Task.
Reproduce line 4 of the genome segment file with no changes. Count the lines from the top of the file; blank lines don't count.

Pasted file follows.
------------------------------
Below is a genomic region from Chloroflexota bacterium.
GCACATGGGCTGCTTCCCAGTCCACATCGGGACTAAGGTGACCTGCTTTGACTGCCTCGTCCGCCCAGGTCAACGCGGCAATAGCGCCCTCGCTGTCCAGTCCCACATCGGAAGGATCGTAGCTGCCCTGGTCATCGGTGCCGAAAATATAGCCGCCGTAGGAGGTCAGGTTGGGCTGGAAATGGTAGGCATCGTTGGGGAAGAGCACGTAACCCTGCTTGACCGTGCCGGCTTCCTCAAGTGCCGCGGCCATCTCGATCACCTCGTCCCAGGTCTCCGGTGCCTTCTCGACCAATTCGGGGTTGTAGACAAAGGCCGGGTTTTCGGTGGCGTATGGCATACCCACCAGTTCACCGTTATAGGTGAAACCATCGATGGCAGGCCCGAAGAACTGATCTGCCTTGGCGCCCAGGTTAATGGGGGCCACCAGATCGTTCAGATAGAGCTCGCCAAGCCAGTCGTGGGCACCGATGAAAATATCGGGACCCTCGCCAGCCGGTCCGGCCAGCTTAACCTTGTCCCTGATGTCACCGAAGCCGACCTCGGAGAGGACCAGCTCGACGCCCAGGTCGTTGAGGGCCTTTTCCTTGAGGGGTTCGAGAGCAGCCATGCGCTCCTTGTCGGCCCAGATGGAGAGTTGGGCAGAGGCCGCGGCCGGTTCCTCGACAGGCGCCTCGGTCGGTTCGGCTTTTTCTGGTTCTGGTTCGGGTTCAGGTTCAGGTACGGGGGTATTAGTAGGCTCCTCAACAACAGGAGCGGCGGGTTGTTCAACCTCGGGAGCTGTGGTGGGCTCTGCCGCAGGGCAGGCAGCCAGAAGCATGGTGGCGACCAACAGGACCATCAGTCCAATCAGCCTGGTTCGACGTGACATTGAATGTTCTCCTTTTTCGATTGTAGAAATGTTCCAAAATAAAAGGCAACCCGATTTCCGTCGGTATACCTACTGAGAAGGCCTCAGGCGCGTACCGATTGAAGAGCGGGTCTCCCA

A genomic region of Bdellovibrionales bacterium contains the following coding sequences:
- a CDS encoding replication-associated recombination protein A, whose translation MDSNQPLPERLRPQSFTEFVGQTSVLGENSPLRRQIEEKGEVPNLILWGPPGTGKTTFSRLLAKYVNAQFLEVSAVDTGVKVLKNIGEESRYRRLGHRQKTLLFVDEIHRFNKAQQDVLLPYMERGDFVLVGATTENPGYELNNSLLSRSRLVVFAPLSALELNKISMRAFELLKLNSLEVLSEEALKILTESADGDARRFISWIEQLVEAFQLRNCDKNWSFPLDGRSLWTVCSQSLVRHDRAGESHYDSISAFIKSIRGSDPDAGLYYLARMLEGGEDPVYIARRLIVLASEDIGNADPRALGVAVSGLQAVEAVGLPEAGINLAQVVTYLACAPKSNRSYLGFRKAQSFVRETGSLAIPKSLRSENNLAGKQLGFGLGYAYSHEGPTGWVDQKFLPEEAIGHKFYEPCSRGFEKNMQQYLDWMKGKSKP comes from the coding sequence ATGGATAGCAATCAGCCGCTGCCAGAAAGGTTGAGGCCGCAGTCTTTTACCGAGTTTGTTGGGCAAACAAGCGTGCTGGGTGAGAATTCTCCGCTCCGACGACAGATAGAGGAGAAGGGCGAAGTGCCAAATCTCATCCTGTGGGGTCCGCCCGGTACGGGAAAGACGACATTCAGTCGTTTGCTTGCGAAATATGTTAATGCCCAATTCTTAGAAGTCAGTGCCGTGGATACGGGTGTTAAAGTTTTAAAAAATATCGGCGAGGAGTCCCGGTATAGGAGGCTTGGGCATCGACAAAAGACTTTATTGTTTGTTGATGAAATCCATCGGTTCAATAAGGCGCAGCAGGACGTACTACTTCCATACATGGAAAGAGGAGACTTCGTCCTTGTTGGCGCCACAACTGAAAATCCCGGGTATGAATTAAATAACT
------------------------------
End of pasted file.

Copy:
- a CDS encoding replication-associated recombination protein A, whose translation MDSNQPLPERLRPQSFTEFVGQTSVLGENSPLRRQIEEKGEVPNLILWGPPGTGKTTFSRLLAKYVNAQFLEVSAVDTGVKVLKNIGEESRYRRLGHRQKTLLFVDEIHRFNKAQQDVLLPYMERGDFVLVGATTENPGYELNNSLLSRSRLVVFAPLSALELNKISMRAFELLKLNSLEVLSEEALKILTESADGDARRFISWIEQLVEAFQLRNCDKNWSFPLDGRSLWTVCSQSLVRHDRAGESHYDSISAFIKSIRGSDPDAGLYYLARMLEGGEDPVYIARRLIVLASEDIGNADPRALGVAVSGLQAVEAVGLPEAGINLAQVVTYLACAPKSNRSYLGFRKAQSFVRETGSLAIPKSLRSENNLAGKQLGFGLGYAYSHEGPTGWVDQKFLPEEAIGHKFYEPCSRGFEKNMQQYLDWMKGKSKP comes from the coding sequence ATGGATAGCAATCAGCCGCTGCCAGAAAGGTTGAGGCCGCAGTCTTTTACCGAGTTTGTTGGGCAAACAAGCGTGCTGGGTGAGAATTCTCCGCTCCGACGACAGATAGAGGAGAAGGGCGAAGTGCCAAATCTCATCCTGTGGGGTCCGCCCGGTACGGGAAAGACGACATTCAGTCGTTTGCTTGCGAAATATGTTAATGCCCAATTCTTAGAAGTCAGTGCCGTGGATACGGGTGTTAAAGTTTTAAAAAATATCGGCGAGGAGTCCCGGTATAGGAGGCTTGGGCATCGACAAAAGACTTTATTGTTTGTTGATGAAATCCATCGGTTCAATAAGGCGCAGCAGGACGTACTACTTCCATACATGGAAAGAGGAGACTTCGTCCTTGTTGGCGCCACAACTGAAAATCCCGGGTATGAATTAAATAACT